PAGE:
5 Things Watching Sci-Fi has Taught Me about Writing

It’s no great secret that my favorite genres to read and watch are fantasy and science fiction. I’ve actually watched a lot more sci-fi than I’ve read (unless you count comic books). But anyway, I’m doing this post as a follow-up to last week’s post about things that Star Trek has taught me about writing.

For this post, I’ll branch out, and draw examples from some of my favorite sci-fi TV shows ever: Babylon 5, Stargate (all the series, but mostly SG1), and Star Trek (all the series, but mostly TNG). And don’t worry if you haven’t seen all or any of these – my point is to illustrate how good writing is good writing, regardless.

Consistency in world-building is vital to believability

This is the most important thing that I’ve learned about writing. Whether you’re writing sci-fi or a YA contemporary romance, a short story or a 10-novel series, you must be consistent within the world of your story. Consistency helps create credibility and believability, even with a fantastical subject matter. In Star Trek, regardless of which series you’re watching, the ships always fly with a warp drive. This is one thing (of many) that the audience can always expect from any story set in the Star Trek world.

Characters are what truly make the story

Citizen G'Kar of Babylon 5 may be an exotic-looking alien, but he's also a deeply complex, and surprisingly human, character.

Citizen G’Kar of Babylon 5 may be an exotic-looking alien, but he’s also a deeply complex, and surprisingly human, character.

Of course people watch sci-fi for all the special effects, the exotic aliens, and the epic space battles. And in books – sci-fi and otherwise – the adventures, snappy action, and rich settings are important. But without fully-developed characters, all you really have is a cool travel brochure of the world you’ve created. For a story, you need plot and characters. Readers and viewers need people they can connect with.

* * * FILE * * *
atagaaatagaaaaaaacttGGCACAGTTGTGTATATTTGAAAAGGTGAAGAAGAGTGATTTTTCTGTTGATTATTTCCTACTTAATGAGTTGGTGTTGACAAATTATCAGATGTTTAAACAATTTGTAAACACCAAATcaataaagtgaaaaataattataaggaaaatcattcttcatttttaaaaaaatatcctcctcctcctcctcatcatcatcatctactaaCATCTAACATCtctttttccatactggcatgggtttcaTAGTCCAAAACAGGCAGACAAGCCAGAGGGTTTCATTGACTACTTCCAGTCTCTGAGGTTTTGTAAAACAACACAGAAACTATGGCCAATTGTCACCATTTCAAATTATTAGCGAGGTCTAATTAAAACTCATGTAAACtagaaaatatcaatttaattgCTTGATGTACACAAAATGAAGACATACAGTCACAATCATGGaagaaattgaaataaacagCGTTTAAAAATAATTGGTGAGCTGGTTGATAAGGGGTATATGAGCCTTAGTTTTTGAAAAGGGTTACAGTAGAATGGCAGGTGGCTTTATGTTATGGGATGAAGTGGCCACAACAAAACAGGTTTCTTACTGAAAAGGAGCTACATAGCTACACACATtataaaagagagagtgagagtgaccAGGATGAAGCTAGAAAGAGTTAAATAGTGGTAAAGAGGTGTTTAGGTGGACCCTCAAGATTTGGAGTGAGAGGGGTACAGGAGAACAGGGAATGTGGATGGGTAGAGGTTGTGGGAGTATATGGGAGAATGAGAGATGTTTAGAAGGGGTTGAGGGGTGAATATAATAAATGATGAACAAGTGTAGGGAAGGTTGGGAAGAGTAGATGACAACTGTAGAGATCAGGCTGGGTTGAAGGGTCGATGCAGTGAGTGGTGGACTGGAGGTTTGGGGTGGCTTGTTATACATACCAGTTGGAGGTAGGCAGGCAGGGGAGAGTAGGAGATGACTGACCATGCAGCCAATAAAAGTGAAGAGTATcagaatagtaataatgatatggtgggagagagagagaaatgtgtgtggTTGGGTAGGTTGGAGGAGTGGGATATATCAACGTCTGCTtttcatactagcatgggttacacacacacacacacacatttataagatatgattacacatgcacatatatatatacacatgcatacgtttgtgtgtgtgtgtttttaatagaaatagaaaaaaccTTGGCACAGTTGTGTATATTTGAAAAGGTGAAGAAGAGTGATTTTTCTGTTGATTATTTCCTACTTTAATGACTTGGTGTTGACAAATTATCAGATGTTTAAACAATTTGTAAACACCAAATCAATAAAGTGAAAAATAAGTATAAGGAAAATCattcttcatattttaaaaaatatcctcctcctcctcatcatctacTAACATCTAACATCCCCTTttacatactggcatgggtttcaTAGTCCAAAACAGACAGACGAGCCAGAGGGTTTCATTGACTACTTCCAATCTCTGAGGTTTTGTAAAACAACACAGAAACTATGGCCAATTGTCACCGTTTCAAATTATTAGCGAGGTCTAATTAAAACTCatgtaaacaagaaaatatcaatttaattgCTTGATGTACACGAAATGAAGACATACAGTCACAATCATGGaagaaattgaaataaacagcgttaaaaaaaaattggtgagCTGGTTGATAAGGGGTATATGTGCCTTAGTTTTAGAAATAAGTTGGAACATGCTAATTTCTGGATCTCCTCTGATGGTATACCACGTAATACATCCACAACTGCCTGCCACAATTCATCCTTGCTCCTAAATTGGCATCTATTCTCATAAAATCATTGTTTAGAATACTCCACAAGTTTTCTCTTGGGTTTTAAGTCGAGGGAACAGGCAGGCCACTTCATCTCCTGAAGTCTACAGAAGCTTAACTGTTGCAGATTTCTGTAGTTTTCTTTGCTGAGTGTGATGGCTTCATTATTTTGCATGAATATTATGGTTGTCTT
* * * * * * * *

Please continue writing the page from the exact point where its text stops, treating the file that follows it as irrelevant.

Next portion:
The three sci-fi shows I mentioned – Star Trek, Babylon 5, and Stargate – have no shortage of characters. What makes an engaging story is the relationships between the characters – their friendships, the different ways they handle challenges, their enemies, their likes and dislikes. In Babylon 5, the overarching plot is war encroaching on peace. But what makes the audience keep coming back for the next episode is not just the dramatic space battles and the epic story of the Army of Light versus the Shadows. It’s the characters who make up that Army of Light, the characters who have hopes and dreams and a reason to keep fighting. If the audience didn’t care about the characters, they wouldn’t care who won the war. Continue reading

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How to Write Technobabble

I’m not sure who originally came up with the term “technobabble,” but I first encountered it in reference to Star Trek. Technobabble is a staple of a lot of science fiction: the “babbling” on about fictional science and fictional technology to get characters into and out of their fictional scrapes.